The group, appointed last year after the German church’s executive committee said stipulations in the Traditional Plan approved by General Conference 2019 were unacceptable, has also suggested the formation of an association that maintains the Book of Discipline bans on ordaining openly gay clergy or blessing same-sex marriages. The group’s report said such an association would offer a home for those with traditional, conservative positions.
Members of the roundtable, made up of representatives from all three annual conferences in the German Central Conference, were unanimous in approving the proposals at the group’s fourth meeting Jan. 10-11.
Germany Area Bishop Harald Rückert, who chaired the roundtable, said the focus of the meetings was always “prayer and alignment with God.”
“The talks were good, honest, and occasionally tough, but they were in Christian friendliness and characterized by responsibility for our church. This is how fair and respectful wrestling in the spirit of the gospel can look like among Christians,” he said.
“If you take a closer look, the result will probably not make anyone really happy. For me, however, this is precisely an indication that we are on the right track. If it were different, there would be winners and losers,” Rückert said.
The proposals will now be presented to the district assemblies and annual conferences in Germany, then before the full central conference in Zwickau in November 2020 for a vote. Germany and other central conferences may adapt The Book of Discipline for their ministry context.
The report — written by two members of the roundtable, Steffen Klug and Stephan von Twardowski — noted that those meetings will happen amid international developments in The United Methodist Church. Rückert also mentioned the proposal recently made by an international group regarding separation of the church. General Conference will discuss that plan and others in May 2020.
Alexandra Brenner of Bietigheim-Bissingen, one of the traditionalist members of the roundtable, said she attached a quote, “Let the Holy Spirit serve you,” to her workbook. She said that helped her “to develop a deep peace for the process.”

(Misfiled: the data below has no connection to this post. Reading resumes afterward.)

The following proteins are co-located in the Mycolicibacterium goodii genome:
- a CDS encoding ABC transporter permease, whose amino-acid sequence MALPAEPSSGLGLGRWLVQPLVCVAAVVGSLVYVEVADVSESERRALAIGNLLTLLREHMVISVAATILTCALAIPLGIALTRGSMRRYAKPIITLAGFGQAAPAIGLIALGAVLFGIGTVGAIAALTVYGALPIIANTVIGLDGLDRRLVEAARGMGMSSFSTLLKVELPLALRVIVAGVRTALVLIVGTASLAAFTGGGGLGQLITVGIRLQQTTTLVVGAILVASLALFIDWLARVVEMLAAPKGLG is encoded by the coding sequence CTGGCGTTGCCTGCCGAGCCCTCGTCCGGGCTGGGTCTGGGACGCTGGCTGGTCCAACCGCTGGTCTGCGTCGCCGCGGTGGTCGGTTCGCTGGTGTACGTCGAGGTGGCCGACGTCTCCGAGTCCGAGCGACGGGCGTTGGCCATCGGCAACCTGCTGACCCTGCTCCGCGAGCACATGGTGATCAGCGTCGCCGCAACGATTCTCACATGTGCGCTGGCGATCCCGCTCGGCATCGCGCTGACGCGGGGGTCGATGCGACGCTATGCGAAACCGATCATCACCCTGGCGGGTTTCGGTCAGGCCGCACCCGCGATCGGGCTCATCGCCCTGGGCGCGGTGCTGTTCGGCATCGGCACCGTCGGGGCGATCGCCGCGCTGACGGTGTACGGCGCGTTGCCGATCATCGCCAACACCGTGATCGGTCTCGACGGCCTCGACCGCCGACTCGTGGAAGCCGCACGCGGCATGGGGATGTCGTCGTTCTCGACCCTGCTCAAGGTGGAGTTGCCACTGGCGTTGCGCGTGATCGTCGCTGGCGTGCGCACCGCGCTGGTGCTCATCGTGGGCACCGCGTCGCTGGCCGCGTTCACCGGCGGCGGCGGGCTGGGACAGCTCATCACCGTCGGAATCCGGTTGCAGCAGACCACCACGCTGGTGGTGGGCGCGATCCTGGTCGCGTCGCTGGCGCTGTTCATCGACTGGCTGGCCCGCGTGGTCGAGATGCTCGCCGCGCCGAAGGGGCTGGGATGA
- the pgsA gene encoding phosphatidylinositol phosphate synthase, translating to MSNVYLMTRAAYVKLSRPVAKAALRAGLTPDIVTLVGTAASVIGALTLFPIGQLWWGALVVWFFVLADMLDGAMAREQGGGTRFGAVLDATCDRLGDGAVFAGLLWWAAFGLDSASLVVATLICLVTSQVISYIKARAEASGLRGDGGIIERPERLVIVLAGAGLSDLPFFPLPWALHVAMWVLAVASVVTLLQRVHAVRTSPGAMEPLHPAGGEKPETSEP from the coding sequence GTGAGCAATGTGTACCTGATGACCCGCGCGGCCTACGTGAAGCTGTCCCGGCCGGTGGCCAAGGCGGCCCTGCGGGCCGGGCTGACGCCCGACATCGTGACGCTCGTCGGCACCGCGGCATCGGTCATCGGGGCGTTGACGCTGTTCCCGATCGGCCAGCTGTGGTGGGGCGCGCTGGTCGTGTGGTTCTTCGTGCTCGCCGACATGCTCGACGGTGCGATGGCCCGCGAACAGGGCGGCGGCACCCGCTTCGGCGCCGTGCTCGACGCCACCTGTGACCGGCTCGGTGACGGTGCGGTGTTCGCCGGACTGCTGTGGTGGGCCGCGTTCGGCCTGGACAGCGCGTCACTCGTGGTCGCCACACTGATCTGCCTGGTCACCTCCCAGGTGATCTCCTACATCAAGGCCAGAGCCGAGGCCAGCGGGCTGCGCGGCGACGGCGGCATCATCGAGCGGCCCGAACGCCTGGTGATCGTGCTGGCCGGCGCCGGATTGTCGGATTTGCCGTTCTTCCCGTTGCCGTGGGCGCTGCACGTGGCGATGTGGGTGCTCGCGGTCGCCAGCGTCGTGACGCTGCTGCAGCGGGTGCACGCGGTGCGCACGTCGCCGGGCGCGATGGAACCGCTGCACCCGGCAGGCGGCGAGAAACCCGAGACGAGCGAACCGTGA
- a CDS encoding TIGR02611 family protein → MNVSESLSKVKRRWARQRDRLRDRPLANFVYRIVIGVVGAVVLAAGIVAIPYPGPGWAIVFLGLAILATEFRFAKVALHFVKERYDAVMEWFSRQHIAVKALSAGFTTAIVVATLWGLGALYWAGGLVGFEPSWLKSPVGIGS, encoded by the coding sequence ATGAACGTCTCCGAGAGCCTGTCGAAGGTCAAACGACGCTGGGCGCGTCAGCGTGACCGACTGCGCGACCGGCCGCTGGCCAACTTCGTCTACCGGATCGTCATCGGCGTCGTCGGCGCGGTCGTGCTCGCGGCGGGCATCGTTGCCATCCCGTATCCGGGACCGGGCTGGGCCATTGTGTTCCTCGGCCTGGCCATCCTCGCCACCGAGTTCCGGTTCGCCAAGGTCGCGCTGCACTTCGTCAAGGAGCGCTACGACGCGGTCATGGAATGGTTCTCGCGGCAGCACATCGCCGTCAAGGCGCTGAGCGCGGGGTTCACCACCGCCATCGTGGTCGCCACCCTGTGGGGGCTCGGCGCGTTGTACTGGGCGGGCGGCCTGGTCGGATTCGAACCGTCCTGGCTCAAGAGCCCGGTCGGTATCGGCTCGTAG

She said she was able to stop seeing others as opponents and view them as “as counterparts with wishes and needs,” which she said was a wonderful gift to perceive during the process.
“Now this attitude has to be transported to the congregations, annual conferences, the central conference and up to the General Conference,” she said.
The Rev. Lothar Elsner, theological director of the Bethanien Deaconess Foundation in Frankfurt and a Stuttgart resident, said that the last hour of the negotiation was “very moving for me.”
“At lunchtime, it still looked like we could not make a joint proposal. Then there was movement and a clear approach. Demands were dropped, additional bridges were built. Within an hour, we were able to clear the remaining obstacles in tough, concentrated and fair negotiations. I experienced that as a special moment of the Holy Spirit, of unity, and of reconciliation,” Elsner said.
The report said a working group will clarify some details, including the form of the association and the association’s name.
Before approving any proposals, members of the roundtable considered about 200 responses sent in by individuals, groups and congregations of The United Methodist Church in Germany.
“Because of the clear disagreement in the basic convictions about questions of homosexuality, the members of the roundtable propose to delete all passages that speak about the ordination of people with homosexual orientation and the blessing of same-sex partnerships. Every phrase in each sentence here was considered with much diligence. No other wording has been added instead. With regard to ordination, the Board of Ordained Ministry would still have the task of examining all candidates concerning their basic suitability. The deletions in the Book of Discipline would neither prescribe nor prohibit blessings of same-sex couples. Church councils should be able to discuss blessings of same-sex couples in their own churches and can make decisions,” the report said.
The report said the proposed association, with its own theological statement, “should give its members security in their beliefs and actions.” The association is open to districts, charges, congregations and individuals. “It will choose a leadership team, and the leader will be in close contact with the church leadership. Congregations should be able to vote if they would like to join such an association,” the report said.
The report said the 15 hours of the meeting were “characterized by an intensive struggle: How and in what way do we stay true to the word of God? How do we protect and accompany people in their identity without hurting them? How can we at the same time and as far as possible in our different convictions preserve the unity of the church and of congregations? The future will show if the hard work of the Round Table opens up horizons for this and is sustainable. We may, however, pray for it.”
Ruof is the communicator for the Germany Central Conference. UM & Global’s David W. Scott translated Ruof’s article from German.
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